A test for Candida, a fungal infection that can lead to sepsis, identified the pathogen in whole blood samples in a few hours, rather than the two to five days needed by current tests. Researchers from T2 Biosystems, a biotechnology company in Lexington, Massachusetts, with colleagues from Brown University and Harvard University medical schools published their findings in this week’s issue of the journal Science Translational Medicine (paid subscription required).
Candida is a common source of hospital-acquired infections, a fungus that affects the blood stream, and is occuring more frequently to become the fourth most common pathogen found in blood cultures in the U.S. Candidemia, the infections resulting from Candida, can lead to sepsis, a dangerous life-threatening complication, where inflammation throughout the body can damage multiple organs and result in septic shock. Candida infections in the blood have a mortality rate of 40 percent, due largely from the extended time needed to test blood for the pathogen.
T2 Biosystems develops diagnostics using complex specimens like whole blood that combine nanotechnology, genomics, and magnetic resonance imaging (MRI), in a technology called T2MR. The test used in the study, known as T2Candida, harnesses polymerase chain reaction, a genomic technique that amplifies DNA in Candida and binds to nanoparticles, coated with a complementary strand of DNA. This binding action causes the nanoparticles with the amplified Candida DNA to cluster, making them detectiable with T2 Biosystems’ MRI technology.
In the paper, researchers were able to detect Candida species in human whole blood, in concentrations as low as 1 colony-forming unit per milliliter, in less than three hours. No pre-treatment or purification of the samples were conducted. Tests run with samples of various concentrations showed 98 percent agreement when Candida fungi were present and 100 percent agreement when absent.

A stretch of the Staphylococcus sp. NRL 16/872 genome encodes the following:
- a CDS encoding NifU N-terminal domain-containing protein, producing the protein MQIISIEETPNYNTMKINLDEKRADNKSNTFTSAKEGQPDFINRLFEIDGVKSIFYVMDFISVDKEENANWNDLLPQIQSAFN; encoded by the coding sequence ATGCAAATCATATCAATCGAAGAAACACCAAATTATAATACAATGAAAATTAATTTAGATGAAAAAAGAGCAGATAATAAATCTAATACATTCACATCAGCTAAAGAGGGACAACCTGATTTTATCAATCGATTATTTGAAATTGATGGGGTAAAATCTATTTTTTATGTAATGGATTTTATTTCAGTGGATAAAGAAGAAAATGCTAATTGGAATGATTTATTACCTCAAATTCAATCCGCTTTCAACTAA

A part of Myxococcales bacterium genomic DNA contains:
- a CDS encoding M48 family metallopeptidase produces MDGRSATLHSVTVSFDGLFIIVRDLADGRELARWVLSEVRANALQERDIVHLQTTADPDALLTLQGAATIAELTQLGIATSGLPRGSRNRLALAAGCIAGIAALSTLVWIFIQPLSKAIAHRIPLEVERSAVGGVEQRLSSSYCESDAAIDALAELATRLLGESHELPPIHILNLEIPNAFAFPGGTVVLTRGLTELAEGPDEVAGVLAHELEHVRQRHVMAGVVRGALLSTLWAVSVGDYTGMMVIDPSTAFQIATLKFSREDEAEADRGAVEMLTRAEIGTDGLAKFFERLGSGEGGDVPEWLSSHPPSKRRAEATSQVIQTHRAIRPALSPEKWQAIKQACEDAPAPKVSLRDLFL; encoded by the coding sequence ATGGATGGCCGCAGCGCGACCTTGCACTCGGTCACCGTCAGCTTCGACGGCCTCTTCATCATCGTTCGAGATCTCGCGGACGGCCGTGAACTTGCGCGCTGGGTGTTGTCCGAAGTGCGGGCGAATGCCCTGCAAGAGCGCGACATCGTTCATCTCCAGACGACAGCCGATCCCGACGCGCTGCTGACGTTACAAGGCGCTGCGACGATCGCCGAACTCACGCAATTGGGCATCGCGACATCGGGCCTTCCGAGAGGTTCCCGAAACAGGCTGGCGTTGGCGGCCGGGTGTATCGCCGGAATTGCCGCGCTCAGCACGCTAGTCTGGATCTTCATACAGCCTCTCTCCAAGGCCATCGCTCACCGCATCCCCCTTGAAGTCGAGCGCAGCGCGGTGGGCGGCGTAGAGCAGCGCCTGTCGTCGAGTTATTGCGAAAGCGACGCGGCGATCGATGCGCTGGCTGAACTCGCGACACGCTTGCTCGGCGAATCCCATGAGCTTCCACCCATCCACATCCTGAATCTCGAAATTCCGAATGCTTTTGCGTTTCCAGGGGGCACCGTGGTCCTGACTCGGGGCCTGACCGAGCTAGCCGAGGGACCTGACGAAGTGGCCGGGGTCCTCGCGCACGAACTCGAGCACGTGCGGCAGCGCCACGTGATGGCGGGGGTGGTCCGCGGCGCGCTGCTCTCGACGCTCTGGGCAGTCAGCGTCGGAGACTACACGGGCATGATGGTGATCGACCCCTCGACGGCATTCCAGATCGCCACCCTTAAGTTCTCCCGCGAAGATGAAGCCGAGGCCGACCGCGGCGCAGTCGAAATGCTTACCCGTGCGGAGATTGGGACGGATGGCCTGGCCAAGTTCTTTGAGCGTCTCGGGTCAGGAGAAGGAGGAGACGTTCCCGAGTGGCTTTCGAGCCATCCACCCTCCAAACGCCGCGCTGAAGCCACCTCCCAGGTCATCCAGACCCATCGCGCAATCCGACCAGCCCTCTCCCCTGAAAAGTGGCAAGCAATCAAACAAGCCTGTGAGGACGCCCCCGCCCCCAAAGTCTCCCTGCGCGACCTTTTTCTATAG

The team also tested 21 blinded clinical specimens using the T2 method, which found similar results to traditional blood culture lab tests to detect infections. The T2MR technology, however, was able to detect Candida organisms in the presence of antifungal compounds, while blood cultures could not. The technology — still considered investigational and not yet approved by FDA for clinical use — is portable and automated, rather than relying on human visual judgements.
“T2MR represents a revolutionary, highly-sensitive nanotechnology solution, which can rapidly detect pathogens leading to early intervention that can save lives,” says Robert Langer, professor of biomedical engineering at MIT and co-founder of T2 Biosystems. The company’s founders include faculty from Harvard Medical School and Massachusetts General Hospital, as well as MIT.
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